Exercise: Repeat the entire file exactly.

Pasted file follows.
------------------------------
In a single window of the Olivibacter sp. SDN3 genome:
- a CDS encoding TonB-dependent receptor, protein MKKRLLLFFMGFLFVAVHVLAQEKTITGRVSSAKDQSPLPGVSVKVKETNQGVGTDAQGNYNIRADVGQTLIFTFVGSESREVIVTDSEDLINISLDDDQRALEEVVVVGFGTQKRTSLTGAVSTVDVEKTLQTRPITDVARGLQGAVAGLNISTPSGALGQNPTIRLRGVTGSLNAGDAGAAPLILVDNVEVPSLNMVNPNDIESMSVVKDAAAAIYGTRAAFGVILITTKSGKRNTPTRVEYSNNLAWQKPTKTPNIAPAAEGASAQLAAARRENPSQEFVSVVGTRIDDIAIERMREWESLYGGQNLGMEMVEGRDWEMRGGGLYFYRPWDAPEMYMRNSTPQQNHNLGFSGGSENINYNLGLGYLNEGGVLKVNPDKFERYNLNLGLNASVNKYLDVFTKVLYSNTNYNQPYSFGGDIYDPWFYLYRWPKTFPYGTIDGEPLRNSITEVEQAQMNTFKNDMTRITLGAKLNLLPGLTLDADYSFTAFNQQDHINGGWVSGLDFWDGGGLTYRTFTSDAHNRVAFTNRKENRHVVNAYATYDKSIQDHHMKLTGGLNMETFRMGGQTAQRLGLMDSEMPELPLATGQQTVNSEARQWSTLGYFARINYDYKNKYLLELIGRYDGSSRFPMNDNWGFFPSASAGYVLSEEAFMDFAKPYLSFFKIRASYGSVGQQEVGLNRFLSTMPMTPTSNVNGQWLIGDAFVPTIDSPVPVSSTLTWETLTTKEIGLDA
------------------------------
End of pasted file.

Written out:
In a single window of the Olivibacter sp. SDN3 genome:
- a CDS encoding TonB-dependent receptor, protein MKKRLLLFFMGFLFVAVHVLAQEKTITGRVSSAKDQSPLPGVSVKVKETNQGVGTDAQGNYNIRADVGQTLIFTFVGSESREVIVTDSEDLINISLDDDQRALEEVVVVGFGTQKRTSLTGAVSTVDVEKTLQTRPITDVARGLQGAVAGLNISTPSGALGQNPTIRLRGVTGSLNAGDAGAAPLILVDNVEVPSLNMVNPNDIESMSVVKDAAAAIYGTRAAFGVILITTKSGKRNTPTRVEYSNNLAWQKPTKTPNIAPAAEGASAQLAAARRENPSQEFVSVVGTRIDDIAIERMREWESLYGGQNLGMEMVEGRDWEMRGGGLYFYRPWDAPEMYMRNSTPQQNHNLGFSGGSENINYNLGLGYLNEGGVLKVNPDKFERYNLNLGLNASVNKYLDVFTKVLYSNTNYNQPYSFGGDIYDPWFYLYRWPKTFPYGTIDGEPLRNSITEVEQAQMNTFKNDMTRITLGAKLNLLPGLTLDADYSFTAFNQQDHINGGWVSGLDFWDGGGLTYRTFTSDAHNRVAFTNRKENRHVVNAYATYDKSIQDHHMKLTGGLNMETFRMGGQTAQRLGLMDSEMPELPLATGQQTVNSEARQWSTLGYFARINYDYKNKYLLELIGRYDGSSRFPMNDNWGFFPSASAGYVLSEEAFMDFAKPYLSFFKIRASYGSVGQQEVGLNRFLSTMPMTPTSNVNGQWLIGDAFVPTIDSPVPVSSTLTWETLTTKEIGLDA